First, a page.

5. This is not a case where the subject-matter of the contract has been destroyed but in which the Government have stepped in and divested the vendor of title for praying (by paying?) some compensation thereby making it impossible for him to pass title by a sale deed to the vendee. It is urged that on the footing of the sale deed which the first defendant must execute under the decree the plaintiffs will be entitled only to the compensation to which the vendor is entitled under the Act but that the vendor must be paid Rs. 45000 under the decree.
Section 35 of the Specific Relief Act as it appears to us makes ample statutory provision for granting relief to parties in such cases as the one before us; nor is it necessary to delve deep into authorities in English law for guidance. Under Section 35 (C) any person interested in a contract In writing may sue to have it rescinded and such rescission may be adjudged by the Court where a decree for specific performance of a contract of sale has been made and the purchaser makes a default in the payment of the purchase money.
In addition to this Section 35 lays down that in the same case, the court may by order in the suit in which the decree has been made and not complied with rescind the contract either so far as regards the party in default or altogether as the justice of the case may require. This section clearly gives statutory recognition in Indian law to the position now settled in English law that a suit for specific performance is not deemed to come to an end by the passing of the decree. In Chapter IV of Fry's standard work on Specific Performance, he discusses the various reliefs that may be obtained after judgment and Fays this:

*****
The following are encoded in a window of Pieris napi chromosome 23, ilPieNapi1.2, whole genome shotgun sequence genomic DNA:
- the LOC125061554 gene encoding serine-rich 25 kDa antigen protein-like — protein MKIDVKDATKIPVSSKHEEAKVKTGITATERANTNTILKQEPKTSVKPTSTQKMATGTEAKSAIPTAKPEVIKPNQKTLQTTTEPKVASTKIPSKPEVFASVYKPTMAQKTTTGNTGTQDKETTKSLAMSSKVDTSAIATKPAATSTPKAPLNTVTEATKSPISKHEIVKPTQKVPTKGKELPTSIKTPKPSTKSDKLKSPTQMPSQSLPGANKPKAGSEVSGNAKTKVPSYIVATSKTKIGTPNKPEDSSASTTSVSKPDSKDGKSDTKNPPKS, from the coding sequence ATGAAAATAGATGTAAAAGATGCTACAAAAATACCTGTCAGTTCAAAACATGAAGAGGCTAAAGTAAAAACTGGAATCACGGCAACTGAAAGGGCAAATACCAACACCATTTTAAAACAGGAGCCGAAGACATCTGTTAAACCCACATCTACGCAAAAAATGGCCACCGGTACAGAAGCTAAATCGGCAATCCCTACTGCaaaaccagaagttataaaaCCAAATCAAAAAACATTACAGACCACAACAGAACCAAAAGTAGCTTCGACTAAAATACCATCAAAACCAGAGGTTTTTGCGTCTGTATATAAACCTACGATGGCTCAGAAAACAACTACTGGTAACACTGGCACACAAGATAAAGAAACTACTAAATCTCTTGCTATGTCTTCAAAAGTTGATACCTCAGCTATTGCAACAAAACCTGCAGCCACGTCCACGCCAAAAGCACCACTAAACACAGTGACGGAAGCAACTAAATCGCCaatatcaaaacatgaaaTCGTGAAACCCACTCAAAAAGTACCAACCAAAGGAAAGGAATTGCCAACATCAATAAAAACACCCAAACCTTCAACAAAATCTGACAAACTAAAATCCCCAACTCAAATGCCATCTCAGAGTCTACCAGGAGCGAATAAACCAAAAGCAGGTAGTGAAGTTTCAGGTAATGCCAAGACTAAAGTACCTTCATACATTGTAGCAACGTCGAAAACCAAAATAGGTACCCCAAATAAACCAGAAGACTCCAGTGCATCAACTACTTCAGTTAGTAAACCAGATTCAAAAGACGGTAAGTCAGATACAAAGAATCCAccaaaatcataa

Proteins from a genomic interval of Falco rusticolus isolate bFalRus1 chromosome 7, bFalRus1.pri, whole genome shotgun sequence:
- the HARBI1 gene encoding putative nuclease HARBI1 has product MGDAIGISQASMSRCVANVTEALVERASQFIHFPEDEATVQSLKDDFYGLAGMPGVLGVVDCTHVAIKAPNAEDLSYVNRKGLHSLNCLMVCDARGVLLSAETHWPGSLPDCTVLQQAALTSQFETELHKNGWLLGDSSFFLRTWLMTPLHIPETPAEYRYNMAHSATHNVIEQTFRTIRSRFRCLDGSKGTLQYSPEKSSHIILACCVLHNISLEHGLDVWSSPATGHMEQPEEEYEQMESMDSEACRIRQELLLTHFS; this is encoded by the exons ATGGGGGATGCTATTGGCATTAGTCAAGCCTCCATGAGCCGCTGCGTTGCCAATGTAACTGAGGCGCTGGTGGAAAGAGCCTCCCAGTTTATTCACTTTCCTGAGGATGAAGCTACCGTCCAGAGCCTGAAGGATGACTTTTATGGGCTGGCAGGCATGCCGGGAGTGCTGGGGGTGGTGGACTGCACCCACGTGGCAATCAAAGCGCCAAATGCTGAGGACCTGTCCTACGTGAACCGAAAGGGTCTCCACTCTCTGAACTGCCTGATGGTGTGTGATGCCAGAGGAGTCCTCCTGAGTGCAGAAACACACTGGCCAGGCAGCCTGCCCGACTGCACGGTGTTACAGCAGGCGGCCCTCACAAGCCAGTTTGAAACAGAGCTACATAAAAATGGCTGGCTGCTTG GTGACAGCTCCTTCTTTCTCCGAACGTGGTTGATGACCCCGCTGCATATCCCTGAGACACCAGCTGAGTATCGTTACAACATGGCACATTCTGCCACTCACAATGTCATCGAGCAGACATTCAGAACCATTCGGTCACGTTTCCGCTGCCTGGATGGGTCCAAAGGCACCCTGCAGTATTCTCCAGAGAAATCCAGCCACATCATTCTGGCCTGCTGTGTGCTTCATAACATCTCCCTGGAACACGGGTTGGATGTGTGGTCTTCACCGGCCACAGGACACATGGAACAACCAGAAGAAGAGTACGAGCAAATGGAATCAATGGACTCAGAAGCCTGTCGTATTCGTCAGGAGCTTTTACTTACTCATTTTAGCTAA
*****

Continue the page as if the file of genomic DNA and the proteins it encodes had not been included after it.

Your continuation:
'The character of the consequential relief appropriate to any particular case will of course vary according to the nature of the subject-matter of the contract and the position which the applicant occupies in the transaction; but in every case the application must, under the present practice, be made only to the Court by which the judgment was pronounced.'
In -- 'Akshayalingam Pillai v. Avayambala Animal', AIR 1933 Mad 386 (A), Venkatasubba Rao and Curgenven JJ. considered a case in which as in the one before us, the vendor applied for a final decree for specific performance for a direction to the plaintiff vendee to bring the purchase money into court. In that particular case it was held that the vendor was not entitled to the relief prayed for by him and that the only remedy open to him was to have the contract rescinded. That decision has been rightly cited as authority for the position, that a decree for specific performance operates in favour of both parties and that it is open to a defendant also in suitable cases to enforce specific performance.
Venkatasubba Rao J. took the view that Section 35 of the Specific Relief Act was defective, and turning for guidance to the English practice on the subject held that the nature of the relief to be granted subsequent to a preliminary decree depended upon whether the applicant was a vendor or a purchaser and not upon whether he was the plaintiff or the defendant.